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Deferred Contribution Plans

Defined Contribution Plans

Defined Contribution Plans

Defined contribution plans focus on the accumulation rather than eventual distribution of retirement funds. An employee chooses to divert a portion of their wages (called elective deferral) up to some specific annual limit to a specially designated savings plan.  An employee, rather than an employer, assumes all investment risks. The diverted funds affect Social Security and Medicare taxes but are not included as taxable income in the year they are received. An employee pays income tax when the funds are distributed during their retirement years. There is a wide range of defined contribution plans based on an employee’s elective deferral of wages.

 401(k) plans are a common employer-sponsored among private companies.  The allocated funds are reported on IRS Form W-2, Wage and Tax Statement, Box 12.  Beginning after January 1, 2006, employees can contribute additional after-tax funds to a special Roth 401(k) plan that offers eventual tax-free distributions subject to required minimum distribution (RMD) rules.

403(b) (also called tax-sheltered annuities) plans are available to public education employers and 501(c)(3) tax-exempt organizations. Beginning after January 1, 2006, these employees can also contribute after-tax funds to a specially-designated Roth account similar to the saving plan offered under employer-sponsored, private company 401(k) programs. Thrift Savings Plans are also available to those employees who work in public education and religious organizations.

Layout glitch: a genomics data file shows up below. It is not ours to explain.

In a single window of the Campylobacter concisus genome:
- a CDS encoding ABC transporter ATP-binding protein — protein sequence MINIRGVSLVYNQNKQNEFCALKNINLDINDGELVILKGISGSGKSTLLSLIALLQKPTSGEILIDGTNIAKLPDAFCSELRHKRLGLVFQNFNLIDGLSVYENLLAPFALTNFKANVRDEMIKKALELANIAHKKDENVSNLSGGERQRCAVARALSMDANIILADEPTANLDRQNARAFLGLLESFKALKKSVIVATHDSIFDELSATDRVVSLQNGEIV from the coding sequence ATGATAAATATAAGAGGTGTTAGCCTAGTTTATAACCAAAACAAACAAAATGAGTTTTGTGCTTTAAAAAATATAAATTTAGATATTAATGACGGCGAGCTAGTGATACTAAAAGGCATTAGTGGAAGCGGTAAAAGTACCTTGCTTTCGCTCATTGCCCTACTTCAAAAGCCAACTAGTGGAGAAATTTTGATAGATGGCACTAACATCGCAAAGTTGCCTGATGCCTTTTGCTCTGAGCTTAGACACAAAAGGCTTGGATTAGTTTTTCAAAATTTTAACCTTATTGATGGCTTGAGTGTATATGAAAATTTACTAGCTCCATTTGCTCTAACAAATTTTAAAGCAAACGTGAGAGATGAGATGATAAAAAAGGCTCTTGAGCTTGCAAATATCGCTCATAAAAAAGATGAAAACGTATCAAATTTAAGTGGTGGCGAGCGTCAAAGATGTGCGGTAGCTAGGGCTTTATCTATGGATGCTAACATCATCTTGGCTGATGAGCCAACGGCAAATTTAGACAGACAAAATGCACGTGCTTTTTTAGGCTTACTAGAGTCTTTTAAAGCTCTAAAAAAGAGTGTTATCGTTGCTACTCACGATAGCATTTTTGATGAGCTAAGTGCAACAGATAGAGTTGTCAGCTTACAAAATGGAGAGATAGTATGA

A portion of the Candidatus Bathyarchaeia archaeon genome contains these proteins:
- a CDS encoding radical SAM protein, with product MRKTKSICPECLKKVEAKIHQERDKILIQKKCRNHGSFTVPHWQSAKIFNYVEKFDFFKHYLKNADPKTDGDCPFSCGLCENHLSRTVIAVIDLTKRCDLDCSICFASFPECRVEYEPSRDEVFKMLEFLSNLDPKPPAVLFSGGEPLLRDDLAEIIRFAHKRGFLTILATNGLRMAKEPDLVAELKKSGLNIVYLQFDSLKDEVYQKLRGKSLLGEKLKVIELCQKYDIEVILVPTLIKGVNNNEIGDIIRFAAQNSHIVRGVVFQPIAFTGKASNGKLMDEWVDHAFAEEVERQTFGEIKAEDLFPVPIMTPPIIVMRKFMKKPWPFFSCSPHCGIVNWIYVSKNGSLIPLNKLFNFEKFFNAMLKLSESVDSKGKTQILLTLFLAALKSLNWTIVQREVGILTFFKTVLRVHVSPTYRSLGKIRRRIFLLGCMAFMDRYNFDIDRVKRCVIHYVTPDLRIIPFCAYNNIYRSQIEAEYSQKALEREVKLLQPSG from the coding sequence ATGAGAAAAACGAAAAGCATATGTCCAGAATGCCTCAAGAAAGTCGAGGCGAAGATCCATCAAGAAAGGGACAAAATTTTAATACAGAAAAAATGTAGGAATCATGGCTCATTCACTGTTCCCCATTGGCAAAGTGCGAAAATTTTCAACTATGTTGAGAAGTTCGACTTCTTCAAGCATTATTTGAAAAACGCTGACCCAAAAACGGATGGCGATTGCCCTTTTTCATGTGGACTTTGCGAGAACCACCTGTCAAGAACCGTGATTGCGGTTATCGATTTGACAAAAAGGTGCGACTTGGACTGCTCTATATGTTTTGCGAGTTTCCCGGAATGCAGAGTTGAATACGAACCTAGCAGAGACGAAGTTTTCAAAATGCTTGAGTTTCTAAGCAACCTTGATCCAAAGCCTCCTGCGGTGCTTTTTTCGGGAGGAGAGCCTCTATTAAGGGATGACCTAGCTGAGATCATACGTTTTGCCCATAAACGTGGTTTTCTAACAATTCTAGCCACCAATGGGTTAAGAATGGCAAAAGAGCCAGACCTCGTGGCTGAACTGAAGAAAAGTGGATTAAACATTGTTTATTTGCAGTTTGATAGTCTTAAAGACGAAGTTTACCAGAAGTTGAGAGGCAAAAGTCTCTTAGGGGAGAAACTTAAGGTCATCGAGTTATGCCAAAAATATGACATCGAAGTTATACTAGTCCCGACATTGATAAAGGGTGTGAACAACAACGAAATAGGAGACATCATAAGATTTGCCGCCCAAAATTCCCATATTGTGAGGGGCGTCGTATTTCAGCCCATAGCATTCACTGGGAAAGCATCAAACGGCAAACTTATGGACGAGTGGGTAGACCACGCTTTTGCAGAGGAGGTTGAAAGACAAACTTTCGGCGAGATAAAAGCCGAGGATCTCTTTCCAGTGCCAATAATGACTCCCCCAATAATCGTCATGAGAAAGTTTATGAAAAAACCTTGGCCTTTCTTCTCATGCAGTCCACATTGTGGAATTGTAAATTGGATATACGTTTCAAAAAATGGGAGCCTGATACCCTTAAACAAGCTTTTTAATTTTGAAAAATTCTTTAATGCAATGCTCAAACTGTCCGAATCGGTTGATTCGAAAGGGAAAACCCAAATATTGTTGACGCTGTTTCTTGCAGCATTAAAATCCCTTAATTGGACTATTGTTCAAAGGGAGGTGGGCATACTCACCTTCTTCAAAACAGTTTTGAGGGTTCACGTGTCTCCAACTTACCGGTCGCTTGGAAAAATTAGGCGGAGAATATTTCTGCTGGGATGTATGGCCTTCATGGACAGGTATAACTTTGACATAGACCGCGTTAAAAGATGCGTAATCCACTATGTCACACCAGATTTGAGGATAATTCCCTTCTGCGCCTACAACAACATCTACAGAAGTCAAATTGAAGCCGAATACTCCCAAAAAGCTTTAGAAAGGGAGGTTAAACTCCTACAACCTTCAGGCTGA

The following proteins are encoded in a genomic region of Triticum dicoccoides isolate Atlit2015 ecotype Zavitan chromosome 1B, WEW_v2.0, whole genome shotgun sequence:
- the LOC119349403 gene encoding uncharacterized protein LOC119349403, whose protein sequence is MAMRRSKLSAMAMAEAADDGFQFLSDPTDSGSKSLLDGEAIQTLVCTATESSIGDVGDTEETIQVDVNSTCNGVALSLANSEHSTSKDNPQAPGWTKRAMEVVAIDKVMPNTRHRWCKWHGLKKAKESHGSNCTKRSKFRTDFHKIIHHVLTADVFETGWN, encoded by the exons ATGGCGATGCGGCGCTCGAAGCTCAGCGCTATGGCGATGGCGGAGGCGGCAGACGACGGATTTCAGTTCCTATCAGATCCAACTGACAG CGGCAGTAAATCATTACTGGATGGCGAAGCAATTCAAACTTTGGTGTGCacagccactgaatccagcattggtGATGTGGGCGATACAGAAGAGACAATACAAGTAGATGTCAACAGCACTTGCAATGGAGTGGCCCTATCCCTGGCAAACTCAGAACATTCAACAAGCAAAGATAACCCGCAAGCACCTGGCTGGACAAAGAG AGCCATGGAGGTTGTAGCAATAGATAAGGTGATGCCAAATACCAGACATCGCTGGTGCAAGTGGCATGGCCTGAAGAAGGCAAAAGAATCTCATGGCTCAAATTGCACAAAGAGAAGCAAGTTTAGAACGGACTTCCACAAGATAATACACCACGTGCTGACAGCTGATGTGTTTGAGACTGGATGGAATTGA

501(c)(18)(D) plans based exclusively on employee contributions were formed before June 25, 1959.  These plans, whether qualified or nonqualified, have a maximum contribution of either employee compensation up to 25% or a maximum $7,000.  The employee contribution is added on IRS Form W-2, Wage and Tax Statement, Box 1 and deducted on IRS Form 1040, US Individual Income Tax Return, line 36.

457(b) and 457(f) plans were established for state and local government employees as well as independent contractors. A 501(c) tax-exempt organization can offer either a qualified or non-qualified retirement saving plan (such as a 457(f) plan) to a specific group of employees.  There is also an after-tax designated Roth option within these plans.

SIMPLE IRA and SEP are deferred contribution plans specifically for SOHO owners and sole proprietors.

Other available retirement plans such as Savings Incentive Match Plans for Employees (referred to as SIMPLE IRA plans) and Simplified Employee Pensions (referred to as SEP) plans that benefit both employer and employees.  These deferred contribution plans replaced Salary Reduction Simplified Employee Pension Plan (referred to as SARSEP) established before 1997.

Consult a qualified tax preparer.

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